Choosing Between Psychology and Psychiatry

psychiatry vs psychology

You’re interested in the human mind, and you want to help people. But how can you best do that? If you’re trying to decide between the fields of psychiatry and psychology, neither is better in terms of helping people, but they are different fields. Here are a few factors you should consider before you make your decision.


A psychiatrist is a type of medical doctor. In other words, in order to pursue this profession, you must go to medical school just as you would if you were going to be any other kind of doctor. You’ll also need to go through a demanding residency. The rigors and culture of medical school are not for everyone, but don’t assume that you’ll be getting off easy if you pursue psychology instead. You’ll still need to go to graduate school in pursuit of either a PhD, which is more focused on research, or a PsyD, which is more focused on clinical work. You might need additional certifications, but the requirements vary from state to state. You can take out loans for medical school or your doctorate in psychology from a private lender. While these can be brick-and-mortar lenders, online lenders are increasingly offering faster, easier access to loans.

Your Interests

As a broad-brush description of the differences in the two areas, psychiatry is more concerned with the biological side of mental health while a psychologist is more concerned with human behavior. Psychiatrists may prescribe medication, and they might work with people who have the most serious mental illnesses. Psychologists may work with people looking for ways to manage less severe issues, such as anxiety or relationship problems. When psychologists do work with people who have severe mental illnesses, their focus may be more on interventions to help the person integrate back into the community. Psychiatrists and psychologists may also work in tandem, with psychiatrists prescribing medication and psychologists offering therapy and certain types of testing and evaluation. Psychiatrists may also train in and offer psychotherapy in addition to medication.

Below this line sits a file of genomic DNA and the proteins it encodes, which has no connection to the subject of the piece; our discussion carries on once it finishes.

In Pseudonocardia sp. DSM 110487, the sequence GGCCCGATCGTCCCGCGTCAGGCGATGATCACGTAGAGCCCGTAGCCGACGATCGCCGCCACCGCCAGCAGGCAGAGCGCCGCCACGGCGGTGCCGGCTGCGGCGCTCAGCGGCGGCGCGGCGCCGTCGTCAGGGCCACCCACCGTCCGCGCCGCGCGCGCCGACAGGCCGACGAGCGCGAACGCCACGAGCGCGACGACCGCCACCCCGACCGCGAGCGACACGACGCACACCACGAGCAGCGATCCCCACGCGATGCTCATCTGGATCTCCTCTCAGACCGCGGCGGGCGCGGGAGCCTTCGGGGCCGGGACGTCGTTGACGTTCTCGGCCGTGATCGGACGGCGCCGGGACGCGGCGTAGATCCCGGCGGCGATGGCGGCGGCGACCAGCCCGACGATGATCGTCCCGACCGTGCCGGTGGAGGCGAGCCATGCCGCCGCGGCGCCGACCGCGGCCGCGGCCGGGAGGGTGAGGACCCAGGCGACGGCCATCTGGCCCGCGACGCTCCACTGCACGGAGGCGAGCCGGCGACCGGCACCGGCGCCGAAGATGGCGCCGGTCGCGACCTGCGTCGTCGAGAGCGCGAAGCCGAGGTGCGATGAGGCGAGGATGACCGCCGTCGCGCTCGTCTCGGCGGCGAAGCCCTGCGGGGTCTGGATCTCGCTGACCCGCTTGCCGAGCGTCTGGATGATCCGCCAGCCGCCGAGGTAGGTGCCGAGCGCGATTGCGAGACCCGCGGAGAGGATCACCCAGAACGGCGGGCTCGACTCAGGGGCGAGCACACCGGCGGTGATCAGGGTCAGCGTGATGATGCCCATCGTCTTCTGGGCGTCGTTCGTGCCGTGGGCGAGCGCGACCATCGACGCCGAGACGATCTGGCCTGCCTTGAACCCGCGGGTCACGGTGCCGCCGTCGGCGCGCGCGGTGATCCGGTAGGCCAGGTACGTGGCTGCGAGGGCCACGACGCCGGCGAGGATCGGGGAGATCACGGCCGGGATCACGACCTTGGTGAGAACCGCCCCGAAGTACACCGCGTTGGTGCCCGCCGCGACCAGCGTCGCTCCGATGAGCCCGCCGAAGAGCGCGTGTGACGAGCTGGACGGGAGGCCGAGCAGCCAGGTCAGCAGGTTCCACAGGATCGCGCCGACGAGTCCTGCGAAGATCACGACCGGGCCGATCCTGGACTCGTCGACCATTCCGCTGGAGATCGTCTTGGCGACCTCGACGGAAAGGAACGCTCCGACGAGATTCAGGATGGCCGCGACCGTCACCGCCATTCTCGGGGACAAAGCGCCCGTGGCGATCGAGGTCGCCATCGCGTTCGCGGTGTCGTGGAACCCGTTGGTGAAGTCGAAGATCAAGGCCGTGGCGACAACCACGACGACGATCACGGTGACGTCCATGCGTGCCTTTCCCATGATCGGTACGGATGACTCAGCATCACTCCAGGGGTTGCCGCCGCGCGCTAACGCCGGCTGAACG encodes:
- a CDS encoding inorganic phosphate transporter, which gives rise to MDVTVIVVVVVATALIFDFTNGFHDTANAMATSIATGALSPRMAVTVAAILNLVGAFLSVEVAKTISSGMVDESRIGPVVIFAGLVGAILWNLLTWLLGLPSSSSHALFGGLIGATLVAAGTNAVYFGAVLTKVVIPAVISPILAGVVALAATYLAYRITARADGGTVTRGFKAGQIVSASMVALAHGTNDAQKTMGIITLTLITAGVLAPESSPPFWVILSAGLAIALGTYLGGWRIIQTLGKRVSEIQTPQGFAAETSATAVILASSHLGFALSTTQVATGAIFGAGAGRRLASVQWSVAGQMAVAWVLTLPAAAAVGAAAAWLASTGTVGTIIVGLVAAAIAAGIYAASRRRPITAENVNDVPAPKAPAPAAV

Work Environment and Conditions

Both psychologists and psychiatrists may work in the same or similar environments, such as institutions, private practices or hospitals. However, psychologists do not always work in medical settings. For example, industrial or organizational psychologists may work for corporations. Schools may have a psychologist on staff. Psychologists may also work with groups as well as with individuals. While salaries vary a great deal based on where people live and what their specialty is, in general, a psychiatrist earns a higher salary than a psychologist.


Both professions have numerous subspecialties and many of them overlap. Psychologists and psychiatrists might specialize in working with a specific population, such as adolescents or older adults. They might specialize in certain areas, such as addiction. Law enforcement might work with both forensic psychiatrists and forensic psychologists in understanding human criminal behavior. However, there are also areas that only one or the other will specialize in. For example, you wouldn’t go to a psychiatrist if you need marriage counseling and you wouldn’t see a psychologist about having your medication adjusted.